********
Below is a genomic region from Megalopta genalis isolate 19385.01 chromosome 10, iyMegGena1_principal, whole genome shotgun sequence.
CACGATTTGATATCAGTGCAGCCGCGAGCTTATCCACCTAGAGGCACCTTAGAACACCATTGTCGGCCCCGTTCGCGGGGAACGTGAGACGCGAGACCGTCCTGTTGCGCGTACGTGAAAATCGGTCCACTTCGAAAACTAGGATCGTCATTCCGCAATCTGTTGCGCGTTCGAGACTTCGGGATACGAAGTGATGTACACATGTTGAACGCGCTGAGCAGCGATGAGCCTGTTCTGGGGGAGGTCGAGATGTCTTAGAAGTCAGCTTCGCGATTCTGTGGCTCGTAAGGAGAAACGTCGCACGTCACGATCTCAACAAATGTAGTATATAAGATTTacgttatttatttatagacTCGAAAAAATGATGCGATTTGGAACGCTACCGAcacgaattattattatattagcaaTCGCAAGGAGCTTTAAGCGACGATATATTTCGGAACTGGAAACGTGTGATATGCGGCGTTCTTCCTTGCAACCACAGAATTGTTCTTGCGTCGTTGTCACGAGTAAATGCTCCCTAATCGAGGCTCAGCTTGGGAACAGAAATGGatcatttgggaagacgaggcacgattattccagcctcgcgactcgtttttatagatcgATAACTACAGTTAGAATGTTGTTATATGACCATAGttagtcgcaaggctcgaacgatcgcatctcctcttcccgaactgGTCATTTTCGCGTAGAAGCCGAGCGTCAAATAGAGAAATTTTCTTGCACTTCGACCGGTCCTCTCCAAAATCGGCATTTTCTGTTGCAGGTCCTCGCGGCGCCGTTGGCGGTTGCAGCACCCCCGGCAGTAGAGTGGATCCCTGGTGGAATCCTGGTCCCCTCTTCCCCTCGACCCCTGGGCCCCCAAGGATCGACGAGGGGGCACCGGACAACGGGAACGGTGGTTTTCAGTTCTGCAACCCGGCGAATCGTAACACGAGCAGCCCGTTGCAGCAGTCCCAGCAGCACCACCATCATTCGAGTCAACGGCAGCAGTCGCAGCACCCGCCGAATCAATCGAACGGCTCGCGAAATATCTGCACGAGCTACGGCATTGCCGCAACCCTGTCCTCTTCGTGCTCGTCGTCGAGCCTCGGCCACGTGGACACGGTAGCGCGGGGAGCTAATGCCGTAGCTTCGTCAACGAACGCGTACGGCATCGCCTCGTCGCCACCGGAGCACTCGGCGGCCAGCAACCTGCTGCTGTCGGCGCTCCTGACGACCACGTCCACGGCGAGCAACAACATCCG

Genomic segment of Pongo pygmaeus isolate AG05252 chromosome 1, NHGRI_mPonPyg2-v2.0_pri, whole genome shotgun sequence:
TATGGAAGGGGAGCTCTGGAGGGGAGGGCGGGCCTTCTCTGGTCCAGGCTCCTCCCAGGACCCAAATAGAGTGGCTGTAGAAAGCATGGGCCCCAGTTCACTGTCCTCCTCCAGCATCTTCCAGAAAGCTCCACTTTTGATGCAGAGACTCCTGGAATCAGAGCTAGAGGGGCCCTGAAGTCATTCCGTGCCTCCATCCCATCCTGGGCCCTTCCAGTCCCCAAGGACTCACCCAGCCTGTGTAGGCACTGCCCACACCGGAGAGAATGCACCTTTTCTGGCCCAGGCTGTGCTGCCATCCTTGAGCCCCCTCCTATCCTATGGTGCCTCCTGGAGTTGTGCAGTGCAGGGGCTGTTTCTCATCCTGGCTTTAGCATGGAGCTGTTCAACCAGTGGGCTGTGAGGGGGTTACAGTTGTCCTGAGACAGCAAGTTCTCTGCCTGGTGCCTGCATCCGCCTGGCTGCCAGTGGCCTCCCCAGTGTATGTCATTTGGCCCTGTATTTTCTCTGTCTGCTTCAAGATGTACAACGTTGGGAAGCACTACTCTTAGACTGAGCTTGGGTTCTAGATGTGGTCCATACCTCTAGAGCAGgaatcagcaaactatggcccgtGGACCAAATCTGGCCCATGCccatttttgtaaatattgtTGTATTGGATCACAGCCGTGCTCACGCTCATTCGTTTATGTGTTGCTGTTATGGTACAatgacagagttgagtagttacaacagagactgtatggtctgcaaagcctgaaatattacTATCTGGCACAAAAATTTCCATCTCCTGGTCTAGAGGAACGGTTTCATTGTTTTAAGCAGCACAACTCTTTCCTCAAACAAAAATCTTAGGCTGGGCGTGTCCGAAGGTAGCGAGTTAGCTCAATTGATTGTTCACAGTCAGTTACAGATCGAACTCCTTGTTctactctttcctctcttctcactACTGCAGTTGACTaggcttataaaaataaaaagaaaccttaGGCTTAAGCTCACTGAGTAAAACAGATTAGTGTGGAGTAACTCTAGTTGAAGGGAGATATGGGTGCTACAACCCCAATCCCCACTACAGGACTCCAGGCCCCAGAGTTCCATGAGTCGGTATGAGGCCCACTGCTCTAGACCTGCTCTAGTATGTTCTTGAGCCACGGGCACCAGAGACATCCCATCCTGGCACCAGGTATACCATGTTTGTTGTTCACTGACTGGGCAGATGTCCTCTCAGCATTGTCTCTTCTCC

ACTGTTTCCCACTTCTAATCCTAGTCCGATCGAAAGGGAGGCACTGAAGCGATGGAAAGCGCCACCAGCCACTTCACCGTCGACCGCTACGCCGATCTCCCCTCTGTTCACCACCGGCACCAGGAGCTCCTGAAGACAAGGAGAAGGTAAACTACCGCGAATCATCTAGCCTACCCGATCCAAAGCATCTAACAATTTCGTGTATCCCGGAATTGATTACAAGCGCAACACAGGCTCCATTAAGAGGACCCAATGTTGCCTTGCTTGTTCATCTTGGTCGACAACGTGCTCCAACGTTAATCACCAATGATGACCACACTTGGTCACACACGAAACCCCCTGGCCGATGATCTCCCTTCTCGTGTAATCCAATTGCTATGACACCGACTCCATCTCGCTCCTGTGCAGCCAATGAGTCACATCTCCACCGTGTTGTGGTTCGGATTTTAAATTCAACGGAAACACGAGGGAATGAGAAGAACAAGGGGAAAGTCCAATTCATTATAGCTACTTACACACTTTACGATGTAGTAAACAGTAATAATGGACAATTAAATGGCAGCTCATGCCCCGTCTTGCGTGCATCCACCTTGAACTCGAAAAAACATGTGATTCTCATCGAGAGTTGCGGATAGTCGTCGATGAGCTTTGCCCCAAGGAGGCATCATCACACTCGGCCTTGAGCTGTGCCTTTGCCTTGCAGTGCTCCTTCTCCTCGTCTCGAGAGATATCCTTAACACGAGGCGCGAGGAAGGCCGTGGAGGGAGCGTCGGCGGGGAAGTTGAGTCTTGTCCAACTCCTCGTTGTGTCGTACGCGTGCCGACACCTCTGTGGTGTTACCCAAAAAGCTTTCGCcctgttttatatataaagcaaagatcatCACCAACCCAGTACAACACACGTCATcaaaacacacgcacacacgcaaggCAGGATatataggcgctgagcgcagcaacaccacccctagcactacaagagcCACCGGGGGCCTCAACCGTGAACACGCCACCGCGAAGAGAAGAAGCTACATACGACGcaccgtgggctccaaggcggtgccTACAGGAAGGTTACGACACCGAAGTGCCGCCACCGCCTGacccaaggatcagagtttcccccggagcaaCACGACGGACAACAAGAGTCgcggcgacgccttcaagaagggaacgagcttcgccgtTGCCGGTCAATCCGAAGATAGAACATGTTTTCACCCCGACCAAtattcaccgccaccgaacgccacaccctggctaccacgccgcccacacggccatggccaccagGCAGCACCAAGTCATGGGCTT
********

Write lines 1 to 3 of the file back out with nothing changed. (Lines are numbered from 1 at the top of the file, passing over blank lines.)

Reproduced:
Below is a genomic region from Megalopta genalis isolate 19385.01 chromosome 10, iyMegGena1_principal, whole genome shotgun sequence.
CACGATTTGATATCAGTGCAGCCGCGAGCTTATCCACCTAGAGGCACCTTAGAACACCATTGTCGGCCCCGTTCGCGGGGAACGTGAGACGCGAGACCGTCCTGTTGCGCGTACGTGAAAATCGGTCCACTTCGAAAACTAGGATCGTCATTCCGCAATCTGTTGCGCGTTCGAGACTTCGGGATACGAAGTGATGTACACATGTTGAACGCGCTGAGCAGCGATGAGCCTGTTCTGGGGGAGGTCGAGATGTCTTAGAAGTCAGCTTCGCGATTCTGTGGCTCGTAAGGAGAAACGTCGCACGTCACGATCTCAACAAATGTAGTATATAAGATTTacgttatttatttatagacTCGAAAAAATGATGCGATTTGGAACGCTACCGAcacgaattattattatattagcaaTCGCAAGGAGCTTTAAGCGACGATATATTTCGGAACTGGAAACGTGTGATATGCGGCGTTCTTCCTTGCAACCACAGAATTGTTCTTGCGTCGTTGTCACGAGTAAATGCTCCCTAATCGAGGCTCAGCTTGGGAACAGAAATGGatcatttgggaagacgaggcacgattattccagcctcgcgactcgtttttatagatcgATAACTACAGTTAGAATGTTGTTATATGACCATAGttagtcgcaaggctcgaacgatcgcatctcctcttcccgaactgGTCATTTTCGCGTAGAAGCCGAGCGTCAAATAGAGAAATTTTCTTGCACTTCGACCGGTCCTCTCCAAAATCGGCATTTTCTGTTGCAGGTCCTCGCGGCGCCGTTGGCGGTTGCAGCACCCCCGGCAGTAGAGTGGATCCCTGGTGGAATCCTGGTCCCCTCTTCCCCTCGACCCCTGGGCCCCCAAGGATCGACGAGGGGGCACCGGACAACGGGAACGGTGGTTTTCAGTTCTGCAACCCGGCGAATCGTAACACGAGCAGCCCGTTGCAGCAGTCCCAGCAGCACCACCATCATTCGAGTCAACGGCAGCAGTCGCAGCACCCGCCGAATCAATCGAACGGCTCGCGAAATATCTGCACGAGCTACGGCATTGCCGCAACCCTGTCCTCTTCGTGCTCGTCGTCGAGCCTCGGCCACGTGGACACGGTAGCGCGGGGAGCTAATGCCGTAGCTTCGTCAACGAACGCGTACGGCATCGCCTCGTCGCCACCGGAGCACTCGGCGGCCAGCAACCTGCTGCTGTCGGCGCTCCTGACGACCACGTCCACGGCGAGCAACAACATCCG

Genomic segment of Pongo pygmaeus isolate AG05252 chromosome 1, NHGRI_mPonPyg2-v2.0_pri, whole genome shotgun sequence: